As in fitting with the show's final number "Extraordinary" the show is just that. It's is a joy from the get-go and warms the hearts of all ages in the audience.  A roaring standing ovation of approval ends the evening on a high. It's the perfect family show, marvellous escapism. You're going to want to "dance, dance, dance" your way to Stratford-Upon-Avon and catch it.

Rating: ★★★★★ - a joyous heartwarming triumph. Sensational theatre for all ages.

The Boy in the Dress continues at the Royal Shakespeare Theatre in Stratford-Upon-Avon until March 8th 2020. Visit https://www.rsc.org.uk/ for more information and tickets.
Forbes Masson (Mr Hawtrey). Photo by Manuel Harlan (C) RSC

West Side Story Review

A new production of the musical masterpiece, West Side Story, arrives at Curve for the festive season.
The cast of West Side Story. Photo by Ellie Kurttz.
West Side Story might not scream festive or Christmas but this production delivers everything theatre should. Some 60 years after the musical premiered it remains relevant, and that's much in part to William Shakespeare's tale of Romeo and Juliet that it's based on. It follows two rival gangs, The Sharks and The Jets, and a blossoming romance between one from each side.

Nikolai Foster directs this new production and his vision and leadership makes it a particularly strong piece of theatre. His vision is enhanced by Michael Taylor's bleak design. At time's it's quite bare and dark but it's really effective, particularly in the powerful final sequences. Staging the rumble sequence in a cage, making the fight appear more like two boxers in the ring is ingenious. The only part of the design that doesn't quite work is the 3 tiered tower block, it gives off poor sightlines at times and it's a lot of looking up. The design is strengthened by atmospheric lighting by Guy Hoare.

Ellen Kane's new choreography is excellent, creating a fresh feel to the musical. Her ability to convey the feeling of the scene is fabulous. Her work is a striking visual feast. "The Dance of the Gym Blues" is a magical sequence of movement. Kevin McCurdy has done a fine job as fight director, making the fight sequences look realistic and conveying the hatred each of the rival gangs has for each other.
Adriana Ivelisse (Maria) and Jamie Muscato (Tony). Photo by Ellie Kurttz.
One of the biggest strengths of the piece is the music by Leonard Bernstein and lyrics by Stephen Sondheim and the assembled orchestra of 16 make a magnificent sound. Sarah Travis and George Dyer have done a fine job with this iconic score. The flair and quality of the assembled musicians make the numbers sound fresh and exciting. The stunning playout alone is worth the ticket fee.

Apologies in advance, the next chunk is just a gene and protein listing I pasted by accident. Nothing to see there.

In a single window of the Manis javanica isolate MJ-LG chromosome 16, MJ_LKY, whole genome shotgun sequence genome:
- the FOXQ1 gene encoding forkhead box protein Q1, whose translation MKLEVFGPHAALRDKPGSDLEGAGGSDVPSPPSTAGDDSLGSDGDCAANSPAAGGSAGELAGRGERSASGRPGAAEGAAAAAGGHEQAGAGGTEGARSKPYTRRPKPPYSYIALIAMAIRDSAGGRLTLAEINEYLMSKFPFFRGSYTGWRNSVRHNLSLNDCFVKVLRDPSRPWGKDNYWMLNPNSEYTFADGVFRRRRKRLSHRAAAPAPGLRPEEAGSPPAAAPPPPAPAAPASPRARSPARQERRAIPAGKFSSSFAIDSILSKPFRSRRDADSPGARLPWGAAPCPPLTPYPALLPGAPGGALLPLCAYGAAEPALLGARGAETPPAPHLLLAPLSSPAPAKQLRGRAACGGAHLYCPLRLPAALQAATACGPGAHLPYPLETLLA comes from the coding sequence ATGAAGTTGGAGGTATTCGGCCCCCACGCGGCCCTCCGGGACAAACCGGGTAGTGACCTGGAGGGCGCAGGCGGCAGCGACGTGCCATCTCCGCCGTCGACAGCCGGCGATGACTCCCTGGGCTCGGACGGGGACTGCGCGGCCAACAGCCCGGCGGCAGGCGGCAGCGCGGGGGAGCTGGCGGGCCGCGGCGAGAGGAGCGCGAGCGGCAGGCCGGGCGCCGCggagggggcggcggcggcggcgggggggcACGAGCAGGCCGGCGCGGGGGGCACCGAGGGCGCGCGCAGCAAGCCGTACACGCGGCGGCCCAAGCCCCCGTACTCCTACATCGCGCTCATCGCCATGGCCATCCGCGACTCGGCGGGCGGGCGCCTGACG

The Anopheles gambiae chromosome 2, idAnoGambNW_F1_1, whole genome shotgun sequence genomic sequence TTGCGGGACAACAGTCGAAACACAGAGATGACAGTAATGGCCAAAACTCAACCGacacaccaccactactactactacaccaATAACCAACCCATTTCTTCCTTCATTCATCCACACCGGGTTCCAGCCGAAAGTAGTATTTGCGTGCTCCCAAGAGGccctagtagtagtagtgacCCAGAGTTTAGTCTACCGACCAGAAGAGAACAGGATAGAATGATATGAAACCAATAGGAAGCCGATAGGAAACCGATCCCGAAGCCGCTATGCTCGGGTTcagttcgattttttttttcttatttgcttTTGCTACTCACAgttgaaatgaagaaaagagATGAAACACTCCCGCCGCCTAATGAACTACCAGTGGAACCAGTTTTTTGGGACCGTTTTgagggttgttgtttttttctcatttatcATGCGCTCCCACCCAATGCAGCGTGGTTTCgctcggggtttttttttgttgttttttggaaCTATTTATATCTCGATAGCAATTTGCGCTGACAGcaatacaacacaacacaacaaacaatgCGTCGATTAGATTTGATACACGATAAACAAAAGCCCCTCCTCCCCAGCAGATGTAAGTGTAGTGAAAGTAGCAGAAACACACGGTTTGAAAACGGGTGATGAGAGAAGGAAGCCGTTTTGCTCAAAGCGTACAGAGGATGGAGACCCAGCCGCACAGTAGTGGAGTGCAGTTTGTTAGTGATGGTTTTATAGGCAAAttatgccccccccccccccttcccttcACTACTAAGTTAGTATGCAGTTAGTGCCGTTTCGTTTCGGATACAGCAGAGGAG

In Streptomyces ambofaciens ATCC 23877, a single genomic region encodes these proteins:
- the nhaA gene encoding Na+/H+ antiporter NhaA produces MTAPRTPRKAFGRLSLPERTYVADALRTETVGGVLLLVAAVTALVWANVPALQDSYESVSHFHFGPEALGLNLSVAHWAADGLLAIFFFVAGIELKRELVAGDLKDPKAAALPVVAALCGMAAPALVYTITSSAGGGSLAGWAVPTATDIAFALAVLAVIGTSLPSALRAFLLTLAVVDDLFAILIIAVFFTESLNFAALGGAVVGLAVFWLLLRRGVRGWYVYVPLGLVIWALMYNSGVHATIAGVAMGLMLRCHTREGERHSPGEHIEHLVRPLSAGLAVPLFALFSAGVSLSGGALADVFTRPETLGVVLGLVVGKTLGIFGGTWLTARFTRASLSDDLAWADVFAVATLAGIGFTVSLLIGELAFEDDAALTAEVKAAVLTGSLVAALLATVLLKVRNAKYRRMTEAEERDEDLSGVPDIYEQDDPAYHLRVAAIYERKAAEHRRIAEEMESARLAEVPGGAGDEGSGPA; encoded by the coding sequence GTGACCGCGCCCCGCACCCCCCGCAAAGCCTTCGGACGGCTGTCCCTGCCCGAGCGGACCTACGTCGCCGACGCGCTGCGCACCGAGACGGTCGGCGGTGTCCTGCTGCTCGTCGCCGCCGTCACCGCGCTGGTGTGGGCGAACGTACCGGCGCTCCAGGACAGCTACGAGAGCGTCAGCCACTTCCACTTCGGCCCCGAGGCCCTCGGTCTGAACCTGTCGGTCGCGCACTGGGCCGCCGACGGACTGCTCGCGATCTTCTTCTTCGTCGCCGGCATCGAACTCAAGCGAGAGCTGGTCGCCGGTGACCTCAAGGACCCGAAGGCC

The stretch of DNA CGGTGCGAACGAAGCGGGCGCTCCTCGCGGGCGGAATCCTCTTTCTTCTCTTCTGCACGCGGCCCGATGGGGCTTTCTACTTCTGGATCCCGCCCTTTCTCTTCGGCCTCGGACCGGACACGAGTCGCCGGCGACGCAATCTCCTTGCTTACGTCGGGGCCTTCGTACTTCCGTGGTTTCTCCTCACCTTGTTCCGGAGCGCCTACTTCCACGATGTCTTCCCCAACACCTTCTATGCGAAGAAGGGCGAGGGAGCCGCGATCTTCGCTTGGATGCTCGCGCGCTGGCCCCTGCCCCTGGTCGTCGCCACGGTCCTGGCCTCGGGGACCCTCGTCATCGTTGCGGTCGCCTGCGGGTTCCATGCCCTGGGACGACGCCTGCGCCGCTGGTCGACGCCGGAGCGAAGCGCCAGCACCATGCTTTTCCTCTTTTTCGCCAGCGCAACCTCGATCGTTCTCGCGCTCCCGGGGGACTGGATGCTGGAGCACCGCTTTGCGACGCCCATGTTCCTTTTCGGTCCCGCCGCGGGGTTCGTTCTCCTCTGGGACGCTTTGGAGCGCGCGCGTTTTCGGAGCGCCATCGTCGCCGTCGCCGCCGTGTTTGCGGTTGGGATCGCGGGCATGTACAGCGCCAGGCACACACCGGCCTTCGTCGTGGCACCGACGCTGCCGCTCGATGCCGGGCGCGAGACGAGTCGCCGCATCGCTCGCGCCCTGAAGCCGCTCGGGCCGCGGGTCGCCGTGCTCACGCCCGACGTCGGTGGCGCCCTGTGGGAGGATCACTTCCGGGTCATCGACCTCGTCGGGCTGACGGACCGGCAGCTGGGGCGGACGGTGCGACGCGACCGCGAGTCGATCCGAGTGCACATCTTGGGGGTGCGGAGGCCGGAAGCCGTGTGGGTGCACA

Jamie Muscato and Adriana Ivelisse are perfectly cast as leads Tony and Maria. Jamie is an outstanding leading man, he is hugely likeable, and even after he commits the deed of murdering Bernardo you still emphasise with him. He sings up a storm too, both the iconic numbers of "Something's Coming" and "Maria" are gorgeously sung. Adriana is sweet and delightful with a stunning vocal range. She conveys the heartbreak superbly in the final sequences. Together they make a great pairing and the number "Somewhere" proves how strong they are together. Both are stars in the making.

Ronan Burns is commanding as Riff, he leads the Jets with great authority. Jonathan Hermosa-Lopez matches Ronan's Riff well as Bernardo. Damian Buhagiar gives a strong performance as Chino seeks revenge after Bernardo is murdered. Carly Mercedes Dyer is magnificent as Anita. She oozes charm and likeability. She sings and dances fantastically too. 

It's a company full of wonderful performers, there's not a weak cast member amongst them. Worthy mentions for Beth Hinton-Lever as Anybodys, Darren Bennett as Schrank and Glad Hand and Abigail Climer as Consuela who all have standout moments. The 5 Jets boys get a fantastic showstopping number in the second act, "Gee, Officer Krupke" which is a joyous bit of vaudeville in which Isaac Gryn as Action really comes to the forefront.
Carly Mercedes Dyer (Anita). Photo by Ellie Kurttz
This production proves why West Side Story is often considered the greatest musical of all time. Nikolai and the Curve team might just have staged the Curve's best show to date. Magnificent.

Rating: ★★★★★ - an outstanding new production of a musical masterpiece. Powerful effective storytelling.

West Side Story plays at Curve until January 11th 2020. For tickets visit https://www.curveonline.co.uk/